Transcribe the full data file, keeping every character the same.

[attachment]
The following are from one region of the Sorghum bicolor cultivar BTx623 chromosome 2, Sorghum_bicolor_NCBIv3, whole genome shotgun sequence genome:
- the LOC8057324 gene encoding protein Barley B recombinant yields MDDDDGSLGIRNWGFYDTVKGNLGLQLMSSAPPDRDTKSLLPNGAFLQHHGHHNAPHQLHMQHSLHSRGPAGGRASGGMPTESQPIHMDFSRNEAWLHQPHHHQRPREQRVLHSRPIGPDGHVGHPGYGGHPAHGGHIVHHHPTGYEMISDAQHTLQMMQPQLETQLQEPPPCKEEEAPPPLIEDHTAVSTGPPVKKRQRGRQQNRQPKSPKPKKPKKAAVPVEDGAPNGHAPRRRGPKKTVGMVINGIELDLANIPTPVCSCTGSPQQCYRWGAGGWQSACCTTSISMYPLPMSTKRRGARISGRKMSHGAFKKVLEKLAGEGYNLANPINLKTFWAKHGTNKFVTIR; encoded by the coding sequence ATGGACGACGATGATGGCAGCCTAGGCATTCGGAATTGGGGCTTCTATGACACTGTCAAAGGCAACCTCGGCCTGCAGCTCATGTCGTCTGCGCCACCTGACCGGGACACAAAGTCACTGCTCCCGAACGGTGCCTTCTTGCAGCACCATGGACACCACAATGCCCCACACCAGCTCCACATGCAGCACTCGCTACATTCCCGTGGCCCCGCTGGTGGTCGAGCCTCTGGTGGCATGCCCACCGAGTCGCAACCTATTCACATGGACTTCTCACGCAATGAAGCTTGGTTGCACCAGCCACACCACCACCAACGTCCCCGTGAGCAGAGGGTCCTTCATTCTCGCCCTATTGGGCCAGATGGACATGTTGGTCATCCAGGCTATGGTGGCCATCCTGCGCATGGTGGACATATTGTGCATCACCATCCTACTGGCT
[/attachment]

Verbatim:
The following are from one region of the Sorghum bicolor cultivar BTx623 chromosome 2, Sorghum_bicolor_NCBIv3, whole genome shotgun sequence genome:
- the LOC8057324 gene encoding protein Barley B recombinant yields MDDDDGSLGIRNWGFYDTVKGNLGLQLMSSAPPDRDTKSLLPNGAFLQHHGHHNAPHQLHMQHSLHSRGPAGGRASGGMPTESQPIHMDFSRNEAWLHQPHHHQRPREQRVLHSRPIGPDGHVGHPGYGGHPAHGGHIVHHHPTGYEMISDAQHTLQMMQPQLETQLQEPPPCKEEEAPPPLIEDHTAVSTGPPVKKRQRGRQQNRQPKSPKPKKPKKAAVPVEDGAPNGHAPRRRGPKKTVGMVINGIELDLANIPTPVCSCTGSPQQCYRWGAGGWQSACCTTSISMYPLPMSTKRRGARISGRKMSHGAFKKVLEKLAGEGYNLANPINLKTFWAKHGTNKFVTIR; encoded by the coding sequence ATGGACGACGATGATGGCAGCCTAGGCATTCGGAATTGGGGCTTCTATGACACTGTCAAAGGCAACCTCGGCCTGCAGCTCATGTCGTCTGCGCCACCTGACCGGGACACAAAGTCACTGCTCCCGAACGGTGCCTTCTTGCAGCACCATGGACACCACAATGCCCCACACCAGCTCCACATGCAGCACTCGCTACATTCCCGTGGCCCCGCTGGTGGTCGAGCCTCTGGTGGCATGCCCACCGAGTCGCAACCTATTCACATGGACTTCTCACGCAATGAAGCTTGGTTGCACCAGCCACACCACCACCAACGTCCCCGTGAGCAGAGGGTCCTTCATTCTCGCCCTATTGGGCCAGATGGACATGTTGGTCATCCAGGCTATGGTGGCCATCCTGCGCATGGTGGACATATTGTGCATCACCATCCTACTGGCT